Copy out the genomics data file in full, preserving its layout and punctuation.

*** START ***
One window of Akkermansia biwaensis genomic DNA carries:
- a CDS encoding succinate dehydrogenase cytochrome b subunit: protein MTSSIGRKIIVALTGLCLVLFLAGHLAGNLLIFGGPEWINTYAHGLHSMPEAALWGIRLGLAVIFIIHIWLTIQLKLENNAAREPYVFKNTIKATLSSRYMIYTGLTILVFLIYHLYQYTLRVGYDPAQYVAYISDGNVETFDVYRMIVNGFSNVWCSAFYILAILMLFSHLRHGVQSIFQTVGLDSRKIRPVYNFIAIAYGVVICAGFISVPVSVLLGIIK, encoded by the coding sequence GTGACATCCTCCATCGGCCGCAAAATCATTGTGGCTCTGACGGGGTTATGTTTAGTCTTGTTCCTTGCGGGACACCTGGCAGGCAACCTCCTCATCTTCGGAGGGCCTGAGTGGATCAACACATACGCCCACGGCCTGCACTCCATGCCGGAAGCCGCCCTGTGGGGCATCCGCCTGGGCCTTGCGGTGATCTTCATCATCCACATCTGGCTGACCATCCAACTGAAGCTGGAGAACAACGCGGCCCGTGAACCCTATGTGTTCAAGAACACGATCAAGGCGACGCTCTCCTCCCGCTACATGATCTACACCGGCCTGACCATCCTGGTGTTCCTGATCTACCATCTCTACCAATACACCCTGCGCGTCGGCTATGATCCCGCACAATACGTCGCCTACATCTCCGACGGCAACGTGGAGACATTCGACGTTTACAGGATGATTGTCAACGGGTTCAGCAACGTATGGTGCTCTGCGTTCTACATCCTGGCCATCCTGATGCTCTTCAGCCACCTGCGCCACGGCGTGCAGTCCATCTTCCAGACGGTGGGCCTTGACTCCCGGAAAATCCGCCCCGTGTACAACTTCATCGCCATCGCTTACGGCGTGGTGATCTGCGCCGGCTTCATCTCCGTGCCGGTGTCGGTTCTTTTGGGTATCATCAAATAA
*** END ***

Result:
One window of Akkermansia biwaensis genomic DNA carries:
- a CDS encoding succinate dehydrogenase cytochrome b subunit: protein MTSSIGRKIIVALTGLCLVLFLAGHLAGNLLIFGGPEWINTYAHGLHSMPEAALWGIRLGLAVIFIIHIWLTIQLKLENNAAREPYVFKNTIKATLSSRYMIYTGLTILVFLIYHLYQYTLRVGYDPAQYVAYISDGNVETFDVYRMIVNGFSNVWCSAFYILAILMLFSHLRHGVQSIFQTVGLDSRKIRPVYNFIAIAYGVVICAGFISVPVSVLLGIIK, encoded by the coding sequence GTGACATCCTCCATCGGCCGCAAAATCATTGTGGCTCTGACGGGGTTATGTTTAGTCTTGTTCCTTGCGGGACACCTGGCAGGCAACCTCCTCATCTTCGGAGGGCCTGAGTGGATCAACACATACGCCCACGGCCTGCACTCCATGCCGGAAGCCGCCCTGTGGGGCATCCGCCTGGGCCTTGCGGTGATCTTCATCATCCACATCTGGCTGACCATCCAACTGAAGCTGGAGAACAACGCGGCCCGTGAACCCTATGTGTTCAAGAACACGATCAAGGCGACGCTCTCCTCCCGCTACATGATCTACACCGGCCTGACCATCCTGGTGTTCCTGATCTACCATCTCTACCAATACACCCTGCGCGTCGGCTATGATCCCGCACAATACGTCGCCTACATCTCCGACGGCAACGTGGAGACATTCGACGTTTACAGGATGATTGTCAACGGGTTCAGCAACGTATGGTGCTCTGCGTTCTACATCCTGGCCATCCTGATGCTCTTCAGCCACCTGCGCCACGGCGTGCAGTCCATCTTCCAGACGGTGGGCCTTGACTCCCGGAAAATCCGCCCCGTGTACAACTTCATCGCCATCGCTTACGGCGTGGTGATCTGCGCCGGCTTCATCTCCGTGCCGGTGTCGGTTCTTTTGGGTATCATCAAATAA